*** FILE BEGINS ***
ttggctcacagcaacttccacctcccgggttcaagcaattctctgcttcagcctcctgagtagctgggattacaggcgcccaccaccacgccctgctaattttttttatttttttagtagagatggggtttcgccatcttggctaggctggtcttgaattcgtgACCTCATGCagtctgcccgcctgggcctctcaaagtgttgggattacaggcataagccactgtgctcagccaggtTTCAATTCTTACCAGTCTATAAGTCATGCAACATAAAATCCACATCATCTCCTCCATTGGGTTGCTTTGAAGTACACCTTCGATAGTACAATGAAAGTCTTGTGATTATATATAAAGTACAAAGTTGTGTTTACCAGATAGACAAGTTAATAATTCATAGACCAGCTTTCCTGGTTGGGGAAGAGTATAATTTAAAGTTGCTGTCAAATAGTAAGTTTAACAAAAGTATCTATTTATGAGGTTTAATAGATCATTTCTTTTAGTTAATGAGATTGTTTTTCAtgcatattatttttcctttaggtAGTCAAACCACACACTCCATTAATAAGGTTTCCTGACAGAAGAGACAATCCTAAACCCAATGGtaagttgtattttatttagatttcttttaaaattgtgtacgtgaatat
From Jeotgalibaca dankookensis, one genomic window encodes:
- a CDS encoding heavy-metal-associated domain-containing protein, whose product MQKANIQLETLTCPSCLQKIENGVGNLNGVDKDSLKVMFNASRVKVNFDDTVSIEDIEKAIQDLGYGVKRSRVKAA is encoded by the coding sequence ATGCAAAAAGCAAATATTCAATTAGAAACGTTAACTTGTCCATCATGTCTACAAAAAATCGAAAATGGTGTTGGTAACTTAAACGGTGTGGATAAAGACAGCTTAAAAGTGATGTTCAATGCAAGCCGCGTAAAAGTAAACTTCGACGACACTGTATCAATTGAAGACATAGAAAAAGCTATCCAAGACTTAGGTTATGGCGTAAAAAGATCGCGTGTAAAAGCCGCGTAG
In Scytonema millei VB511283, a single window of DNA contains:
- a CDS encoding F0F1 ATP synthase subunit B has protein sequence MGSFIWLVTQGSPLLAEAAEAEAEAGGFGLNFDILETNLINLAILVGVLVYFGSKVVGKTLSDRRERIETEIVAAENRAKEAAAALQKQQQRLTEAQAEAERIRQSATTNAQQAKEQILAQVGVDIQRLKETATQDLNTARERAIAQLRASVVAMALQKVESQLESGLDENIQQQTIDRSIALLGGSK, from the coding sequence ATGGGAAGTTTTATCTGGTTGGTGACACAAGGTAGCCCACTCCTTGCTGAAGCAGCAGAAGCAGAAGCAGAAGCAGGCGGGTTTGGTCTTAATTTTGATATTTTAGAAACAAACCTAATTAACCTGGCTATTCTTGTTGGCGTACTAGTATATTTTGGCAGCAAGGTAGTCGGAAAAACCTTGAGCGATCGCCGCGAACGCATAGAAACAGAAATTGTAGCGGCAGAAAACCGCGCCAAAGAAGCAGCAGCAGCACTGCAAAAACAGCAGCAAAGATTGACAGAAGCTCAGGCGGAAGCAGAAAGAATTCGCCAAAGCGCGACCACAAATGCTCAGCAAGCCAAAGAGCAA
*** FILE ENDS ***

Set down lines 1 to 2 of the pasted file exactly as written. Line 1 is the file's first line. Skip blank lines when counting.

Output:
ttggctcacagcaacttccacctcccgggttcaagcaattctctgcttcagcctcctgagtagctgggattacaggcgcccaccaccacgccctgctaattttttttatttttttagtagagatggggtttcgccatcttggctaggctggtcttgaattcgtgACCTCATGCagtctgcccgcctgggcctctcaaagtgttgggattacaggcataagccactgtgctcagccaggtTTCAATTCTTACCAGTCTATAAGTCATGCAACATAAAATCCACATCATCTCCTCCATTGGGTTGCTTTGAAGTACACCTTCGATAGTACAATGAAAGTCTTGTGATTATATATAAAGTACAAAGTTGTGTTTACCAGATAGACAAGTTAATAATTCATAGACCAGCTTTCCTGGTTGGGGAAGAGTATAATTTAAAGTTGCTGTCAAATAGTAAGTTTAACAAAAGTATCTATTTATGAGGTTTAATAGATCATTTCTTTTAGTTAATGAGATTGTTTTTCAtgcatattatttttcctttaggtAGTCAAACCACACACTCCATTAATAAGGTTTCCTGACAGAAGAGACAATCCTAAACCCAATGGtaagttgtattttatttagatttcttttaaaattgtgtacgtgaatat
From Jeotgalibaca dankookensis, one genomic window encodes: